Fishing this technique is actually not that difficult but the judgement used while fishing the Waterfall Plunge needs to be honed before you cast the perfectly tied fly into an obvious underwater snag. So how do you fish a waterfall successfully?
1 - Take a good look at the structure surrounding the waterfall. If there are log jams, loose branches, or obvious snags blocking the waterfall then you might want to choose another technique to fish that hole.
2 - If no obvious snags look to be blocking your drop into the hole then cast your wet fly or nymph above the waterfall and let it flow with the current.
3 - Track the course of you fly in as natural a way as you can over the fall.
4 - As the fly plunges into the hole, lower you rod tip to track the progress of the fly and allow a more free movement as it tumbles through the white water and into the deeper water of the hole beyond the waterfall.
5 - As the fly exits the white water into the smoother waters beyond, begin to lift the rod tip and smoothly draw the fly to the surface. This simulates the natural buoyancy and activity of a fly or nymph as they tumble through the broil of a waterfall and emerge in the pool below.
It probably will also go without saying but I will mention it anyway. The use of a dry fly with this technique is somewhat pointless. I have used the standard Japanese style wet flies and American nymphs with varying success. Some work well in the immediate plunge and others work well in the tailing pool but I really like the Sawyar's Killer Bug. I not only find this bug highly visible in active water but quite in-tune with the natural entomology of a small mountain stream.As a warning I feel I must tell you that I have lost more flies with this technique than with any other yet I continue to come back to it time and time again. The reason I love this technique is simply because it is fun and it is effective. All fly fishermen know that trout love the highly oxygenated water of a waterfall pool and generally hold deep in these pools sucking up fly after fly. This technique produces fish.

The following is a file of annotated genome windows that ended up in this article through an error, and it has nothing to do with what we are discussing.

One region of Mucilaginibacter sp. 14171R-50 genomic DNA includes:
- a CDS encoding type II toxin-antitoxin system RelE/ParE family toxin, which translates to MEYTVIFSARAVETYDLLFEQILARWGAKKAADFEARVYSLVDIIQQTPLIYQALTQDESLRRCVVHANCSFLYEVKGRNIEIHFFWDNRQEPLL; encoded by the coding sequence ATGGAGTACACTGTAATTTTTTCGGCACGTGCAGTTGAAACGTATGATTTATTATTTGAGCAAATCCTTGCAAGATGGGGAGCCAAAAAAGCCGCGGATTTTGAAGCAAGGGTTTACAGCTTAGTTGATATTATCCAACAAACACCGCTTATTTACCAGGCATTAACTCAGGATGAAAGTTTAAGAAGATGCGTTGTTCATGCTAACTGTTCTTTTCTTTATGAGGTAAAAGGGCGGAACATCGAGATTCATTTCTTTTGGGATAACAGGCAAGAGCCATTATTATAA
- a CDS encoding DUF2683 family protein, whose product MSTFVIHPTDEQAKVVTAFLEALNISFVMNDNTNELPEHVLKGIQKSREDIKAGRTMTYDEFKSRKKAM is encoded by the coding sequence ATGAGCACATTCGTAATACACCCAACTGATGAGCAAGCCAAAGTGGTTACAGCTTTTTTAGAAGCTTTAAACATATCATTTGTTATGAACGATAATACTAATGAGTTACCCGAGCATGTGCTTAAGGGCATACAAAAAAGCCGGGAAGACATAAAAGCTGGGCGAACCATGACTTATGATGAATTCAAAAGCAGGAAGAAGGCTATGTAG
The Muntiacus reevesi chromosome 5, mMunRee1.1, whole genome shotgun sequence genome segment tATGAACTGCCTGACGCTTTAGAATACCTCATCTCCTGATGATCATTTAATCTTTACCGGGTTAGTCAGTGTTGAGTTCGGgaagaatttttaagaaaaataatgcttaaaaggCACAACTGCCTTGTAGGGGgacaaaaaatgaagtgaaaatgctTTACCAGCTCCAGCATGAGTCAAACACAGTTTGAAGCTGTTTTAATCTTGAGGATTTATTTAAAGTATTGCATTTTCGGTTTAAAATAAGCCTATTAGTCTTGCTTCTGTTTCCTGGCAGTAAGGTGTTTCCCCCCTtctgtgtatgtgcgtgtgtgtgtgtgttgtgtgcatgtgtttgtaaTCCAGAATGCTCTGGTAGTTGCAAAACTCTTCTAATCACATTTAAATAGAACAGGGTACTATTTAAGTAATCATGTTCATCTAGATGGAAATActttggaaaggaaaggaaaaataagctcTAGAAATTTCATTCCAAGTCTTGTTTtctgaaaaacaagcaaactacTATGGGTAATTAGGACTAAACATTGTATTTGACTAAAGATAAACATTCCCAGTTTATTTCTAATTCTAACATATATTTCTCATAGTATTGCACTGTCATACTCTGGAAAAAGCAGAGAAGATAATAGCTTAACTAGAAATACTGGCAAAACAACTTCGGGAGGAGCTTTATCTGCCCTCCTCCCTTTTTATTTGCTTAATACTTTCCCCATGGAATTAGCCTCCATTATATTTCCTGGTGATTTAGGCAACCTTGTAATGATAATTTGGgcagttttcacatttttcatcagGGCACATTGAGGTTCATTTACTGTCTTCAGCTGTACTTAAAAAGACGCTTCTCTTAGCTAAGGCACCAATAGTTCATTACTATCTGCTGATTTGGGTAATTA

I hope that these techniques have been helpful to you in your tenkara fishing and if not then I suggest that you visit TenkaraUSA.com , TenkaraBum.com , TenkaraOnTheFly.net , LearnTenkara.com or many other helpful sites or bloggers out there. I believe that the Internet is a great tool for us anglers and if it wasn't for the bloggers out there I would have never started fishing with a Tenkara rod.